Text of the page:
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“ Our results seem to suggest…” : HEDGING IN ACADEMIC DISCOURSE. Françoise Salager-Meyer Universidad de Los Andes MÉRIDA - VENEZUELA. Talk presented at Castell ó. Universidad Jaume I . May 3 rd , 2007. INTRODUCTION The concept and importance of hedges. Scientific discourse: weigh evidence

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fran oise salager meyer universidad de los andes m rida venezuela

“Our results seem to suggest…”:HEDGING IN ACADEMIC DISCOURSE

Françoise Salager-Meyer

Universidad de Los Andes


Talk presented at Castelló. Universidad Jaume I. May 3rd, 2007

introduction the concept and importance of hedges
INTRODUCTIONThe concept and importance of hedges

Scientific discourse:

  • weigh evidence
  • draw conclusions from data

Fundamental characteristics of science:

  • uncertainty
  • doubt
  • skepticism
  • probabilistic (not deterministic) nature

Stubbs (1986): Allsentences encode a point of view. Academic texts are no different in containing the author’s presence.

  • Scientists inevitably indicate their attitude in their writings.
  • Scientific objectivity?
  • Academic writing cannot be considered as a series of impersonal statements of facts that add up to the truth.
  • Sociology of science: academic discourse is both socially situated and structured so as to accomplish rhetorical objectives.

These objectives are linguistically realized by means of hedging devices, such as: can, perhaps, may, suggest, indicate.

  • Hedges: interactive elements that serve as a bridge between the propositional information in the text and the writer’s factual interpretation

. Commentative potentials of any language

  • Fact:
    • This medicine will help you recover quickly.
    • Diarrhea kills more young children around the world than malaria, AIDS and TB combined. Oral rehydration treatment reverses dehydration in more than 90% of the cases.
  • Hedge: distancing oneself from the statement
    • This medicine can/could/may/might/ help you recover quickly.
    • Diarrhea kills more young children around the world than malaria, AIDS and TB combined. Oral rehydration treatment can reverse dehydration in more than 90% of the cases.


  • Equally common in the arts and the sciences: occur between 1/3 and ½ of all sentences (Skelton 1988)
  • Varies according to:

- IMRaD sections of research papers (RP)

- academic genres

  • Modals:
    • make up 54% of all the forms used to denote epistemic modality in RP (Adams Smith 1984)
    • account for about 1 word in every 100 in RP (Butler 1990)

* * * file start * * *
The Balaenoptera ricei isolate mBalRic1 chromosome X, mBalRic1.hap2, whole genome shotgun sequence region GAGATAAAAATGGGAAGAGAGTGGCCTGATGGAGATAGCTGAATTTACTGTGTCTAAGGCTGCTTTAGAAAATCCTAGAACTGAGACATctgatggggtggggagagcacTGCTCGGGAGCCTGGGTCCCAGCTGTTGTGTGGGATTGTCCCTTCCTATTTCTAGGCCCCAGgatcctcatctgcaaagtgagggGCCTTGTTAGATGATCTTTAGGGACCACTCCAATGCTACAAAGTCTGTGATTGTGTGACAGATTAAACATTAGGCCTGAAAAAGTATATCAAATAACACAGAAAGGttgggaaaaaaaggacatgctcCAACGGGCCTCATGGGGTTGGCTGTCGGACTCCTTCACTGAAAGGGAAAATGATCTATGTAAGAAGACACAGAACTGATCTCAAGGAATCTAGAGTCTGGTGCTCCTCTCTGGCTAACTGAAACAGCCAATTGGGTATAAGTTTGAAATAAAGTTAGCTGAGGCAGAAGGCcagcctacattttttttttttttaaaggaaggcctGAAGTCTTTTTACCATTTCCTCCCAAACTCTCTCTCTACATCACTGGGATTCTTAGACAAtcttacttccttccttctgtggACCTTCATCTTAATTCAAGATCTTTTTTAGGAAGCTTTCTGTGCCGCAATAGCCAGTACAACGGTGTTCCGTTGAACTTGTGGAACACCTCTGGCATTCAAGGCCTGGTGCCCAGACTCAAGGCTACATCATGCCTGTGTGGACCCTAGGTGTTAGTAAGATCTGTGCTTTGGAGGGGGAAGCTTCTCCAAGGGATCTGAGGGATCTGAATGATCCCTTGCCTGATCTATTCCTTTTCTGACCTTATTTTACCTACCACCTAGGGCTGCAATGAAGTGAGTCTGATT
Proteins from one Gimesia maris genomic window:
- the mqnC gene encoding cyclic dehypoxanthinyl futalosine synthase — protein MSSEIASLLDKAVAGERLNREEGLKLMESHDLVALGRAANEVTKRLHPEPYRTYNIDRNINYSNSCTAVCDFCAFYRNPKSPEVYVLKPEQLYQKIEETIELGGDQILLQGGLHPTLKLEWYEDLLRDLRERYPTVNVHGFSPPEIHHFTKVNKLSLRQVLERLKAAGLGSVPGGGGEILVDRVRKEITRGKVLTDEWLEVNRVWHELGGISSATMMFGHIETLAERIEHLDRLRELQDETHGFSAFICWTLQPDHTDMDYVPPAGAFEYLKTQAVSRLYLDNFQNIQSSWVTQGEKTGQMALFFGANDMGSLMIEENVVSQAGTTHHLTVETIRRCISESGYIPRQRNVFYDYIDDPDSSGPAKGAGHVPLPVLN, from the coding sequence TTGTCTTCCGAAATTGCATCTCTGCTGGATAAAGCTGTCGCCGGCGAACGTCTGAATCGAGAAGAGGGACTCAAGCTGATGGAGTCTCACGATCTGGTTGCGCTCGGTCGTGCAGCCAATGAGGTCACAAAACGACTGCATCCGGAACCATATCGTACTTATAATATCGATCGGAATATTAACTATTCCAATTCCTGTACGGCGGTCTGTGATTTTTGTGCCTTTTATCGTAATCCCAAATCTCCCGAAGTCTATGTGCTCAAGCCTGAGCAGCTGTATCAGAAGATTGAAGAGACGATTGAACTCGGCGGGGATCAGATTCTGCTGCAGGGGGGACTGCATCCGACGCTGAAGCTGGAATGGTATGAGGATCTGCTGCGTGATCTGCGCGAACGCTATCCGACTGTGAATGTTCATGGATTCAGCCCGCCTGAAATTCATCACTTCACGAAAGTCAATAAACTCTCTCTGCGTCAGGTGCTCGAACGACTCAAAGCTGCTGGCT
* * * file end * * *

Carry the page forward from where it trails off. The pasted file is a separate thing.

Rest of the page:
• make up 8% of all finite verbs in RP (Hanania and Akhtar 1984)
    • make up 27% of all lexical hedging devices in biology RP (Hyland 1994)


(Not mutually exclusive)

1. Cover-up tactic:hedges as scientific imprecision

  • tone down one’s statements
  • reduce the risk of opposition
  • signal distance
  • minimize the “threat to face”
  • purposefully avoid categorical/absolute statements (Kubui 1988, Fand 1989, Salager-Meyer 1994, 1998, 2000)

This position associates hedges with scientific imprecision, understatements and/or linguistic cues of bias used to convey:

  • scientific imprecision
  • evasiness
  • tentativeness
  • fuzziness
  • mitigation of responsibility
  • mitigation of certainty to the truth value of the proposition

In this view, hedges = the “politician’s craft”(Skelton 1996)

  • i.e., a willed mitigation
  • obfuscation for dubious purposes
  • avoid absolute statements which might put scientists (and the institutions they work at) in an embarassing situation

- Our resultsseem to suggest that in Third World countries the extensive use of land to grow exportation products tends to impoverish these countries’ population even more.


Indicate the hedges in the following sentence

- Somewhat paradoxically perhaps, on the wave of a rising hegemony of English, voices can be heard in favor of papers and dissertations being written in Polish. Only to some extent this may be the effect of the interdisciplinarity of research topics. It may also be interpreted as a lowering of standards with students having difficulties with writing academic English despite their passive knowledge of the language and good fluency in speech.



2. Ways of being more precise in reporting results

Hedges may represent the true state of the writer’s understanding.

    • They may be used to negotiate an accurate representation of the state of knowledge under discussion
    • Writers may wish to reduce the strength of their arguments
    • Thus, writers are saying exactly what they mean
    • Writers purposefully choose to remain vague in their statements
  • NOT a cover-up tactic

The above example reflects

  • genuine uncertainty?
  • real lack of confidence?
  • purposeful obfuscation?


3. Positive or negative politeness strategies(Myers 1989)

Hedges are used to mitigate 2 central positions characteristic of scientific writing

  • Present claims/findings/opinions pending acceptance by the international scientific community (Imposition? Caution is necessary)
  • to denyclaims presented by others (No offense)